White-clawed crayfish (Austropotamobius pallipes).
White-clawed crayfish prefer to live in streams and rivers where the water is clear, shallow and fast flowing, although they can also be found in ponds and lakes. They are also usually only found in areas where the water is 'hard' (ie, contains a lot of calcium carbonate), as they need calcium to grow the hard case covering their bodies. Therefore, they are most common in central and northern England where there are areas of limestone and the water is harder.
White-clawed crayfish can grow to about 10cm long and look a bit like lobsters. They have a brown body with five pairs of legs, though the front pair has turned into large claws. The eyes are like round beads stuck on its head, and above each eye is a sharp ridge.
Crayfish are nocturnal. During the day they hide in holes in the riverbank, or under tree roots or stones, and at night they come out to feed. They walk about on the river bed but they can also swim backwards quickly if they need to by flicking their strong tail.
Crayfish are omnivores, eating plants, other animals and dead things. They also eat each other. A crayfish catches its prey – such as a snail, insect larvae or a small fish – in its large claws and then uses these to tear it apart before putting it in its mouth. However, they are also preyed upon by fish, birds, rats and otters.
Crayfish mate in the autumn. When the female lays eggs they stick to the underside of her tail section and she carries them around until they hatch in late spring.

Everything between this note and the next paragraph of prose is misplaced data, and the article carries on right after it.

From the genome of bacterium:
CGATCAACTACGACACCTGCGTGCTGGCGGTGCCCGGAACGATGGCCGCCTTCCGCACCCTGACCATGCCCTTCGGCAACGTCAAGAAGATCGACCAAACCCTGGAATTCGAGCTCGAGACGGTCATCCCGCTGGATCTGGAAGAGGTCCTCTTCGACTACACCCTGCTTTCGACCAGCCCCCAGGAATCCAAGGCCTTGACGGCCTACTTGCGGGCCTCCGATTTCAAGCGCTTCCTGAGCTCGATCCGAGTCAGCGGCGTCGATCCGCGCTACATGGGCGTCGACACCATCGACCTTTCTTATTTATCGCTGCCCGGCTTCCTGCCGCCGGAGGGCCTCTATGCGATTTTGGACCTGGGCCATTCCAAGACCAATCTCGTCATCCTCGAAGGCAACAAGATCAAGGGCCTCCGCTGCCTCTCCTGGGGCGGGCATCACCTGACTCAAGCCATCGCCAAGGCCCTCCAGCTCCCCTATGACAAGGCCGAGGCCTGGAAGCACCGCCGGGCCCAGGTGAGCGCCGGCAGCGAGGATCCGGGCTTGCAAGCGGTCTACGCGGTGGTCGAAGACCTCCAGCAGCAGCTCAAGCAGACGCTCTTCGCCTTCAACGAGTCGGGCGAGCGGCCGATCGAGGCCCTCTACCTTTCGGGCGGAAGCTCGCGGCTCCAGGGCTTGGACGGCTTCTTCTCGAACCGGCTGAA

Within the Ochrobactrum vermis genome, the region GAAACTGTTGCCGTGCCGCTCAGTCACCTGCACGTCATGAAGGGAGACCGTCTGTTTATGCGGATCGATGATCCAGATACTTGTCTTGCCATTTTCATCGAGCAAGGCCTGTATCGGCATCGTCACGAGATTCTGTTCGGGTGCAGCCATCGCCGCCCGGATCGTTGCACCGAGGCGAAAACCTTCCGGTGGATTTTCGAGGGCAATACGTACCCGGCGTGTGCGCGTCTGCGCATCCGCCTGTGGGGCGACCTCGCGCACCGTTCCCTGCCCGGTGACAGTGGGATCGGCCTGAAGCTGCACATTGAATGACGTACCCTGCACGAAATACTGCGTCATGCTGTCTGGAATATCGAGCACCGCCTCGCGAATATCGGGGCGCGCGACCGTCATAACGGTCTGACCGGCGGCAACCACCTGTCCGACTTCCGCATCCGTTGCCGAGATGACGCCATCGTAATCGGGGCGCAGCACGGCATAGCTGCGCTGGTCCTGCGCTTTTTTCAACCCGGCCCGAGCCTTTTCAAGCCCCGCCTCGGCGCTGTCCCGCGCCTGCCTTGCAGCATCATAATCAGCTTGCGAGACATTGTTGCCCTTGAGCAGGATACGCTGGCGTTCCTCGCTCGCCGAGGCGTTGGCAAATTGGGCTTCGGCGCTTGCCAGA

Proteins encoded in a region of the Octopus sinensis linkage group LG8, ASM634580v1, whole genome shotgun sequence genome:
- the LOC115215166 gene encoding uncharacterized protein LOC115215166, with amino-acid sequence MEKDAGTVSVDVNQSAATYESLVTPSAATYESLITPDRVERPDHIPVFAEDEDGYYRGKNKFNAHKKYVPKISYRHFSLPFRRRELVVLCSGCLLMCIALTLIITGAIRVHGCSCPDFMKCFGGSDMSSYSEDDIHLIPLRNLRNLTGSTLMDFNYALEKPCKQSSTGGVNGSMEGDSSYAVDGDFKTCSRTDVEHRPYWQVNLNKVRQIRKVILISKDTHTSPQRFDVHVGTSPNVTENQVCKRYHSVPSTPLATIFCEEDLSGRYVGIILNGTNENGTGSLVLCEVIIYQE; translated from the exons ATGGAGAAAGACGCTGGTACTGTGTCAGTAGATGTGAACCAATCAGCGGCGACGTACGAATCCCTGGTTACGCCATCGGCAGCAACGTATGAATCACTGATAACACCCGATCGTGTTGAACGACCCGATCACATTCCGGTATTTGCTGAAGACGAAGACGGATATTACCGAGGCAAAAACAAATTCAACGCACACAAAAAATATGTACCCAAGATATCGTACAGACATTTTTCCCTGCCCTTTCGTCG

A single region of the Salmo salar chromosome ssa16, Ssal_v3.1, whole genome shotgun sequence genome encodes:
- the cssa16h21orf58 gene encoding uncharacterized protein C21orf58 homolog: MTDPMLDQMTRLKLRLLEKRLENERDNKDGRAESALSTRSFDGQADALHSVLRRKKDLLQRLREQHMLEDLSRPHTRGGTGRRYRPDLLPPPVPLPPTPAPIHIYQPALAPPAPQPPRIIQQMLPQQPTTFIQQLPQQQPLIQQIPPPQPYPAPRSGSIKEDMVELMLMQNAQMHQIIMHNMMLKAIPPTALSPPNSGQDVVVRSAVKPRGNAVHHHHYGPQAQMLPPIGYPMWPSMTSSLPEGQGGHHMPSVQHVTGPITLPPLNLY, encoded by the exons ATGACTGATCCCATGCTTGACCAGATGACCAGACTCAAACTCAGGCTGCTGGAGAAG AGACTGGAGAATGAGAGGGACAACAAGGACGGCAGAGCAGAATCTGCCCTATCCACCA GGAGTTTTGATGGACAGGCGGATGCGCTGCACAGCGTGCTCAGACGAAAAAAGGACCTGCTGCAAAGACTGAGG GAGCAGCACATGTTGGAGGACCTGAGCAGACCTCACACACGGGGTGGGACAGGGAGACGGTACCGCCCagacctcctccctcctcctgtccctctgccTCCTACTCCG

The hard case that protects their soft body doesn’t grow, but the crayfish inside does, which means that as it gets bigger it has to shed its hard case and grow a new one. This happens several times during its first year, but then just once a year when it is an adult. While growing its new hard case, crayfish are most at risk of being eaten by another animal. Crayfish can live for up to about 12 years.
The white-clawed crayfish is Britain’s only native species of crayfish. However, they are threatened by the spread of other species of crayfish, which were originally introduced in the 1970s and 1980s to supply restaurants. The signal crayfish in particular is extremely aggressive, and also carries a disease called crayfish plague which doesn’t really affect signal crayfish but can kill white-clawed crayfish.
White-clawed crayfish are present in the top part of the River Derwent, which flows south from Fylingdales Moor towards West Ayton. Some parts of the Derwent catchment still remain free from competition from the signal crayfish, and the National Park Authority works with local people and environmental organisations to help conserve the native crayfish population.
Habitat improvements include: putting in fences to stop cattle and sheep from damaging riverbanks; looking after trees along the riverbank; and building paths to help people enjoy the river without damaging the banks.
Anglers can also play an important role in keeping white-clawed crayfish healthy by disinfecting all fishing tackle and boots thoroughly if they have fished in rivers where signal crayfish may be present.